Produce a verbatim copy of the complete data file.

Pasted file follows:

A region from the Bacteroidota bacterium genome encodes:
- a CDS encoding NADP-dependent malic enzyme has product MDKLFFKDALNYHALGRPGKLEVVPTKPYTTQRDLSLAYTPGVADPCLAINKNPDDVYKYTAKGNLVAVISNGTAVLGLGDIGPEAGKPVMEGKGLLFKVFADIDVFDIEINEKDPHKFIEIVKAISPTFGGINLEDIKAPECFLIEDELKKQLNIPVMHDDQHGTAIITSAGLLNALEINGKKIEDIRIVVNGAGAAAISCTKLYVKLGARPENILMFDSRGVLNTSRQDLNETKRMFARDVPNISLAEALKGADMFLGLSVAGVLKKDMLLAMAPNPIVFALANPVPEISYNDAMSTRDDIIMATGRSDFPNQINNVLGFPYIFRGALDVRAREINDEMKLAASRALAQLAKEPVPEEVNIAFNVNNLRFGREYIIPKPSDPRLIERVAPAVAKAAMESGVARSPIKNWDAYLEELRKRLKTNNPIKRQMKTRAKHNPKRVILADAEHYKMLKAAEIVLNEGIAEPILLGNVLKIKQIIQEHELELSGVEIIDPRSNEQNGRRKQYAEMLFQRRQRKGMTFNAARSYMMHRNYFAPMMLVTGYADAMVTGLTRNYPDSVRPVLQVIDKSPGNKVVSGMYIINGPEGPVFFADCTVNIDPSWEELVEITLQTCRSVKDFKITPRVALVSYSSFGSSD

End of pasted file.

A region from the Bacteroidota bacterium genome encodes:
- a CDS encoding NADP-dependent malic enzyme has product MDKLFFKDALNYHALGRPGKLEVVPTKPYTTQRDLSLAYTPGVADPCLAINKNPDDVYKYTAKGNLVAVISNGTAVLGLGDIGPEAGKPVMEGKGLLFKVFADIDVFDIEINEKDPHKFIEIVKAISPTFGGINLEDIKAPECFLIEDELKKQLNIPVMHDDQHGTAIITSAGLLNALEINGKKIEDIRIVVNGAGAAAISCTKLYVKLGARPENILMFDSRGVLNTSRQDLNETKRMFARDVPNISLAEALKGADMFLGLSVAGVLKKDMLLAMAPNPIVFALANPVPEISYNDAMSTRDDIIMATGRSDFPNQINNVLGFPYIFRGALDVRAREINDEMKLAASRALAQLAKEPVPEEVNIAFNVNNLRFGREYIIPKPSDPRLIERVAPAVAKAAMESGVARSPIKNWDAYLEELRKRLKTNNPIKRQMKTRAKHNPKRVILADAEHYKMLKAAEIVLNEGIAEPILLGNVLKIKQIIQEHELELSGVEIIDPRSNEQNGRRKQYAEMLFQRRQRKGMTFNAARSYMMHRNYFAPMMLVTGYADAMVTGLTRNYPDSVRPVLQVIDKSPGNKVVSGMYIINGPEGPVFFADCTVNIDPSWEELVEITLQTCRSVKDFKITPRVALVSYSSFGSSD